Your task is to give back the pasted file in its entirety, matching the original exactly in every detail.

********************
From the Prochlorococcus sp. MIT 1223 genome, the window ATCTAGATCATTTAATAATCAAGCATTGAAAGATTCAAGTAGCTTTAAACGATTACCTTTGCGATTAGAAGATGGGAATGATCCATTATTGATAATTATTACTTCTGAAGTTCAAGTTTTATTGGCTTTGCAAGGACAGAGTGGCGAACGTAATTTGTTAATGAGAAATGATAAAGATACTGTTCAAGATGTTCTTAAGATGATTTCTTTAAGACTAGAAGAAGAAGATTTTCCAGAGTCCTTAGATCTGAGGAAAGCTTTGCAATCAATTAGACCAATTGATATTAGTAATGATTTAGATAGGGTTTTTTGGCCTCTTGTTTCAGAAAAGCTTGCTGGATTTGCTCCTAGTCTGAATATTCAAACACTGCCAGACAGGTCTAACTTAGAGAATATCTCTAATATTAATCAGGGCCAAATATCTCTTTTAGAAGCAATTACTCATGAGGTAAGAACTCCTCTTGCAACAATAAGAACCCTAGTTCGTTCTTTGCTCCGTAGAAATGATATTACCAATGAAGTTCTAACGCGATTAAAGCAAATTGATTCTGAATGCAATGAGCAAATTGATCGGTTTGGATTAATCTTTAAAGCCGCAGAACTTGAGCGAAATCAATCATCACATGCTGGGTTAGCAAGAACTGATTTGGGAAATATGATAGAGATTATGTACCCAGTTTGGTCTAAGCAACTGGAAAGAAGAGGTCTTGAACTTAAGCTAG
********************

From the Prochlorococcus sp. MIT 1223 genome, the window ATCTAGATCATTTAATAATCAAGCATTGAAAGATTCAAGTAGCTTTAAACGATTACCTTTGCGATTAGAAGATGGGAATGATCCATTATTGATAATTATTACTTCTGAAGTTCAAGTTTTATTGGCTTTGCAAGGACAGAGTGGCGAACGTAATTTGTTAATGAGAAATGATAAAGATACTGTTCAAGATGTTCTTAAGATGATTTCTTTAAGACTAGAAGAAGAAGATTTTCCAGAGTCCTTAGATCTGAGGAAAGCTTTGCAATCAATTAGACCAATTGATATTAGTAATGATTTAGATAGGGTTTTTTGGCCTCTTGTTTCAGAAAAGCTTGCTGGATTTGCTCCTAGTCTGAATATTCAAACACTGCCAGACAGGTCTAACTTAGAGAATATCTCTAATATTAATCAGGGCCAAATATCTCTTTTAGAAGCAATTACTCATGAGGTAAGAACTCCTCTTGCAACAATAAGAACCCTAGTTCGTTCTTTGCTCCGTAGAAATGATATTACCAATGAAGTTCTAACGCGATTAAAGCAAATTGATTCTGAATGCAATGAGCAAATTGATCGGTTTGGATTAATCTTTAAAGCCGCAGAACTTGAGCGAAATCAATCATCACATGCTGGGTTAGCAAGAACTGATTTGGGAAATATGATAGAGATTATGTACCCAGTTTGGTCTAAGCAACTGGAAAGAAGAGGTCTTGAACTTAAGCTAG